The number of people eligible to receive overtime will increase dramatically under a new law, which increases overtime exemption just over 100%. This is forcing business leaders to reexamine the way they compensate employees.
The Naperville Area Chamber of Commerce’s most recent legislative meeting held a panel discussion on what those changes mean for local businesses both small and large.
“Currently, if you make $23,600 a year or more, you’re exempt if you meet certain criteria as far as your job duties. Now, it’s going to raise up to $47,000 a year, almost double for everybody. So if you’re making that or under, you’re going to be eligible for overtime,” said Ray Sanguinetti, Attorney with Rathje and Woodward LLC.
Under the new rule, employers have several options to comply with the changes. Increase employees salaries to meet the new exemption level, keep salaries as is, but pay required overtime, reduce employees salaries or pay rate so earnings don’t change after overtime pay, or simply eliminate the need for overtime by hiring more workers.
In part, the reason for the large jump is because the overtime regulations haven’t been updated since 2004.
“The percentage of workers subject to overtime decreased from something like 60% down to like 7%, and so that is just because of the inflation overtime and the static nature of our salary requirement. So we changed it in what appears to be one swoop, but ultimately we’re trying to bring it up to speed with the economy,” said Dieera Fitzgerald, Deputy Regional Administrator for the Midwest Regional Office of the Department of Labor.
The increase in overtime pay could spell trouble for local small businesses, not-for-profits, and the way all businesses are run.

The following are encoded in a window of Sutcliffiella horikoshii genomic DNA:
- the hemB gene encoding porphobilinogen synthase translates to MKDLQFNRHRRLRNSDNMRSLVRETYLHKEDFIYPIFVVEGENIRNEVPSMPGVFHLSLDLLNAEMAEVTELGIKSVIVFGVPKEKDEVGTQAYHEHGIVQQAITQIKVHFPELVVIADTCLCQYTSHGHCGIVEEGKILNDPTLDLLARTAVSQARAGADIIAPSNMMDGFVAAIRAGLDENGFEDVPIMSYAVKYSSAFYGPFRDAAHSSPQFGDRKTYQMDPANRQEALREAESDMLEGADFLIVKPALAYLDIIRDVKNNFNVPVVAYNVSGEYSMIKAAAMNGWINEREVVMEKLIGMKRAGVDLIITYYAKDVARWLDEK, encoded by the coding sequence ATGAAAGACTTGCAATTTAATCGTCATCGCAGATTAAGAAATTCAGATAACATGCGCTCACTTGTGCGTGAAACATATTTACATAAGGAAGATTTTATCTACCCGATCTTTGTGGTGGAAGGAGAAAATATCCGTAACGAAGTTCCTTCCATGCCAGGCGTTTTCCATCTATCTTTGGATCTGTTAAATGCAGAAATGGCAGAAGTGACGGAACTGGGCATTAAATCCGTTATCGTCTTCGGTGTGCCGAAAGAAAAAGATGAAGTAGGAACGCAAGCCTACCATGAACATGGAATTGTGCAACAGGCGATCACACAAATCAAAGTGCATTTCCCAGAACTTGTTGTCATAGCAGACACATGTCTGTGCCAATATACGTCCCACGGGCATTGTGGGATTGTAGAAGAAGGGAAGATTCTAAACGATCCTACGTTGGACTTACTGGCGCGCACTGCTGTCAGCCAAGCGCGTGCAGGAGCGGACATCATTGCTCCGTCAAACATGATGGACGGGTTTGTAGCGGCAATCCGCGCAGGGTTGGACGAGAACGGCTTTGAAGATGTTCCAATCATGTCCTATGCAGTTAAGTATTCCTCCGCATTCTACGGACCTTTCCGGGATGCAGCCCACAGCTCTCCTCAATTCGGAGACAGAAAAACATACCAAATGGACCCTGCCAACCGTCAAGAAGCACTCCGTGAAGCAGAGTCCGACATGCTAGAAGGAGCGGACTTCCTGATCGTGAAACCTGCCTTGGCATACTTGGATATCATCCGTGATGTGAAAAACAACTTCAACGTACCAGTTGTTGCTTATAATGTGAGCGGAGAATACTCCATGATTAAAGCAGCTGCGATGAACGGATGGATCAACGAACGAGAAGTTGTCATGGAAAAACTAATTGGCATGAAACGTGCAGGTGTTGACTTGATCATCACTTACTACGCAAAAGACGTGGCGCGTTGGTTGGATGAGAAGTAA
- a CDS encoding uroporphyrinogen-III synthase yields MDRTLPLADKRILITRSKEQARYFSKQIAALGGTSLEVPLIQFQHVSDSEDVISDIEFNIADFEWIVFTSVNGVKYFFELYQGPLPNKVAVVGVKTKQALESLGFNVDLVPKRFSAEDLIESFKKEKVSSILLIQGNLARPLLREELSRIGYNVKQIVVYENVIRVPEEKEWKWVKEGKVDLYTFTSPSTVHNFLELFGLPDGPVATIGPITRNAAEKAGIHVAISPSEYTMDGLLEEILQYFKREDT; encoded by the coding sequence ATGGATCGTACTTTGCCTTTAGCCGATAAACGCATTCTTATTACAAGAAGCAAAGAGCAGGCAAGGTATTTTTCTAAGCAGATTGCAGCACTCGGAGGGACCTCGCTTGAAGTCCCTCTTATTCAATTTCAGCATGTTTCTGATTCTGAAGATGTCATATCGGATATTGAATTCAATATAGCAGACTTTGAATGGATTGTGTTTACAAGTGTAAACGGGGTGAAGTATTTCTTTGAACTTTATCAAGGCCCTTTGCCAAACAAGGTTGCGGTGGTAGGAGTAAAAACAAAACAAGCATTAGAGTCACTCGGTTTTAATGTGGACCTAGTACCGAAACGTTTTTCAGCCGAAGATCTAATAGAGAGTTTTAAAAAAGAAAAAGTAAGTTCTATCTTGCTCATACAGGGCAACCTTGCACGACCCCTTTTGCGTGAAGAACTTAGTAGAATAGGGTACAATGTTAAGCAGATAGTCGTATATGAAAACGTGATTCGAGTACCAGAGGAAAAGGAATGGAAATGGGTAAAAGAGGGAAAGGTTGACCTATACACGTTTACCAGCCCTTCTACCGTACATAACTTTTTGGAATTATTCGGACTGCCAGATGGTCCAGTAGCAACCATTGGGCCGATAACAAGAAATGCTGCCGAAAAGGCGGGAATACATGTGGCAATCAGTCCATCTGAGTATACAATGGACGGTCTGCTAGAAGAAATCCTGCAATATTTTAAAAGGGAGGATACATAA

“I think this is probably going to hurt more than help the employees it’s trying to help. When you have a small office with few employees, and often time you have to pretty much have all hands on deck, I think this is going to create a little turmoil,” said Christine Jeffries, President of the Naperville Development Partnership.
“When I used to work for other employers you had to work 50 hours a week or more just to get ahead, and so what are you going to do about the intrinsic motivation about an employee who really wants to work more, want to work hard? Do you have to pay them the time and a half, do you have the money to pay time and a half?” said Robert Slayton, President of Robert Slayton & Associates Insurance.
The Department of Labor will continue to clear up any questions and confusion with the new law before it goes into effect December 1.
Going forward, a new salary threshold of overtime pay will be calculated every three years, with the next one in 2020.
Naperville News 17’s Alyssa Bochenek reports.
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